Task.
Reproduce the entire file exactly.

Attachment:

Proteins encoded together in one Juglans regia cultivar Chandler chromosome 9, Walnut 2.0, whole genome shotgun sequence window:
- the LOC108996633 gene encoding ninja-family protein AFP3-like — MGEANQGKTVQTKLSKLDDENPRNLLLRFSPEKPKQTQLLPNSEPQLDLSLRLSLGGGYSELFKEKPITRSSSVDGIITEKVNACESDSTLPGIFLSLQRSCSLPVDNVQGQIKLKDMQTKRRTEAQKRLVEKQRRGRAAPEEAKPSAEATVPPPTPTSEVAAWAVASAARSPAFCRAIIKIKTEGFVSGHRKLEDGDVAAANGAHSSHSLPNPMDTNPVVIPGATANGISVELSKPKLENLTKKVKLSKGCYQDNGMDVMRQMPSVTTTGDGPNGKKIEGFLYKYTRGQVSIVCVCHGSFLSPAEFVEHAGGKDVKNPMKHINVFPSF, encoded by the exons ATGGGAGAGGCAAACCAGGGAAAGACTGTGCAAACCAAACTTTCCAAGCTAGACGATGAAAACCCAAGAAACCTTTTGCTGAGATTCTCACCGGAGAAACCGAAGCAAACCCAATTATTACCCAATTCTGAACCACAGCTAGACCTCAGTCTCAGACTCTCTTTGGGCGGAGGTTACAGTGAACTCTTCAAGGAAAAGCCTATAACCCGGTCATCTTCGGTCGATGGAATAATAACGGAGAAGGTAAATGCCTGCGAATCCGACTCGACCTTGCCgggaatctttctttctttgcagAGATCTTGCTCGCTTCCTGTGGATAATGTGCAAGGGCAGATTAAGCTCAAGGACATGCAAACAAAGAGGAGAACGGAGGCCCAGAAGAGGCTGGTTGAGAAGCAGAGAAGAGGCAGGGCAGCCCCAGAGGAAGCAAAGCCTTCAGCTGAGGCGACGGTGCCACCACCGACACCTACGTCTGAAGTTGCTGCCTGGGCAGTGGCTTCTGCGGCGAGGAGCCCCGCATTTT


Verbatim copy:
Proteins encoded together in one Juglans regia cultivar Chandler chromosome 9, Walnut 2.0, whole genome shotgun sequence window:
- the LOC108996633 gene encoding ninja-family protein AFP3-like — MGEANQGKTVQTKLSKLDDENPRNLLLRFSPEKPKQTQLLPNSEPQLDLSLRLSLGGGYSELFKEKPITRSSSVDGIITEKVNACESDSTLPGIFLSLQRSCSLPVDNVQGQIKLKDMQTKRRTEAQKRLVEKQRRGRAAPEEAKPSAEATVPPPTPTSEVAAWAVASAARSPAFCRAIIKIKTEGFVSGHRKLEDGDVAAANGAHSSHSLPNPMDTNPVVIPGATANGISVELSKPKLENLTKKVKLSKGCYQDNGMDVMRQMPSVTTTGDGPNGKKIEGFLYKYTRGQVSIVCVCHGSFLSPAEFVEHAGGKDVKNPMKHINVFPSF, encoded by the exons ATGGGAGAGGCAAACCAGGGAAAGACTGTGCAAACCAAACTTTCCAAGCTAGACGATGAAAACCCAAGAAACCTTTTGCTGAGATTCTCACCGGAGAAACCGAAGCAAACCCAATTATTACCCAATTCTGAACCACAGCTAGACCTCAGTCTCAGACTCTCTTTGGGCGGAGGTTACAGTGAACTCTTCAAGGAAAAGCCTATAACCCGGTCATCTTCGGTCGATGGAATAATAACGGAGAAGGTAAATGCCTGCGAATCCGACTCGACCTTGCCgggaatctttctttctttgcagAGATCTTGCTCGCTTCCTGTGGATAATGTGCAAGGGCAGATTAAGCTCAAGGACATGCAAACAAAGAGGAGAACGGAGGCCCAGAAGAGGCTGGTTGAGAAGCAGAGAAGAGGCAGGGCAGCCCCAGAGGAAGCAAAGCCTTCAGCTGAGGCGACGGTGCCACCACCGACACCTACGTCTGAAGTTGCTGCCTGGGCAGTGGCTTCTGCGGCGAGGAGCCCCGCATTTT